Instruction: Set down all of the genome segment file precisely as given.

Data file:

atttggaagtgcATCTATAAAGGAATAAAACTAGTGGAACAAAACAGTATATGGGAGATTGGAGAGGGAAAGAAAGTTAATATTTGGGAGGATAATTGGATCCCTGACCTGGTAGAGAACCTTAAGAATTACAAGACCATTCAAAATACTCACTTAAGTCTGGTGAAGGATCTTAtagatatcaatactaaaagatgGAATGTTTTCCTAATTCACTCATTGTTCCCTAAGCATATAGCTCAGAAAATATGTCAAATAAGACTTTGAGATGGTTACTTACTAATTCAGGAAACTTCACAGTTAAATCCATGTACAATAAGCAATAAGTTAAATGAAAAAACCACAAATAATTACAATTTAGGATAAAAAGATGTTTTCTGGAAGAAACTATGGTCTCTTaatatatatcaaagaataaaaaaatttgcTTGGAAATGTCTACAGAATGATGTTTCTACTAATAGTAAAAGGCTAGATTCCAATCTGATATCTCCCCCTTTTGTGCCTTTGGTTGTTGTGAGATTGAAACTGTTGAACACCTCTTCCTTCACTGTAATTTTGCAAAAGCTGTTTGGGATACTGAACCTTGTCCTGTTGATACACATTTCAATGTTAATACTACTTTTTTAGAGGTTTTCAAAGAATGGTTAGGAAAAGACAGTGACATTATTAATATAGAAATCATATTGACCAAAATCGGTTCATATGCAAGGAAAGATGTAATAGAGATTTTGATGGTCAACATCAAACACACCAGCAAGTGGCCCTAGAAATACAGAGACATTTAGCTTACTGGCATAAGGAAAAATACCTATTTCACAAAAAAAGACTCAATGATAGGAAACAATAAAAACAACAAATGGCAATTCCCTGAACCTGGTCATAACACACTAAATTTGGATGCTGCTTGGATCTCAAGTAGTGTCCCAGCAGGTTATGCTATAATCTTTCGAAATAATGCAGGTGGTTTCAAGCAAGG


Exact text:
atttggaagtgcATCTATAAAGGAATAAAACTAGTGGAACAAAACAGTATATGGGAGATTGGAGAGGGAAAGAAAGTTAATATTTGGGAGGATAATTGGATCCCTGACCTGGTAGAGAACCTTAAGAATTACAAGACCATTCAAAATACTCACTTAAGTCTGGTGAAGGATCTTAtagatatcaatactaaaagatgGAATGTTTTCCTAATTCACTCATTGTTCCCTAAGCATATAGCTCAGAAAATATGTCAAATAAGACTTTGAGATGGTTACTTACTAATTCAGGAAACTTCACAGTTAAATCCATGTACAATAAGCAATAAGTTAAATGAAAAAACCACAAATAATTACAATTTAGGATAAAAAGATGTTTTCTGGAAGAAACTATGGTCTCTTaatatatatcaaagaataaaaaaatttgcTTGGAAATGTCTACAGAATGATGTTTCTACTAATAGTAAAAGGCTAGATTCCAATCTGATATCTCCCCCTTTTGTGCCTTTGGTTGTTGTGAGATTGAAACTGTTGAACACCTCTTCCTTCACTGTAATTTTGCAAAAGCTGTTTGGGATACTGAACCTTGTCCTGTTGATACACATTTCAATGTTAATACTACTTTTTTAGAGGTTTTCAAAGAATGGTTAGGAAAAGACAGTGACATTATTAATATAGAAATCATATTGACCAAAATCGGTTCATATGCAAGGAAAGATGTAATAGAGATTTTGATGGTCAACATCAAACACACCAGCAAGTGGCCCTAGAAATACAGAGACATTTAGCTTACTGGCATAAGGAAAAATACCTATTTCACAAAAAAAGACTCAATGATAGGAAACAATAAAAACAACAAATGGCAATTCCCTGAACCTGGTCATAACACACTAAATTTGGATGCTGCTTGGATCTCAAGTAGTGTCCCAGCAGGTTATGCTATAATCTTTCGAAATAATGCAGGTGGTTTCAAGCAAGG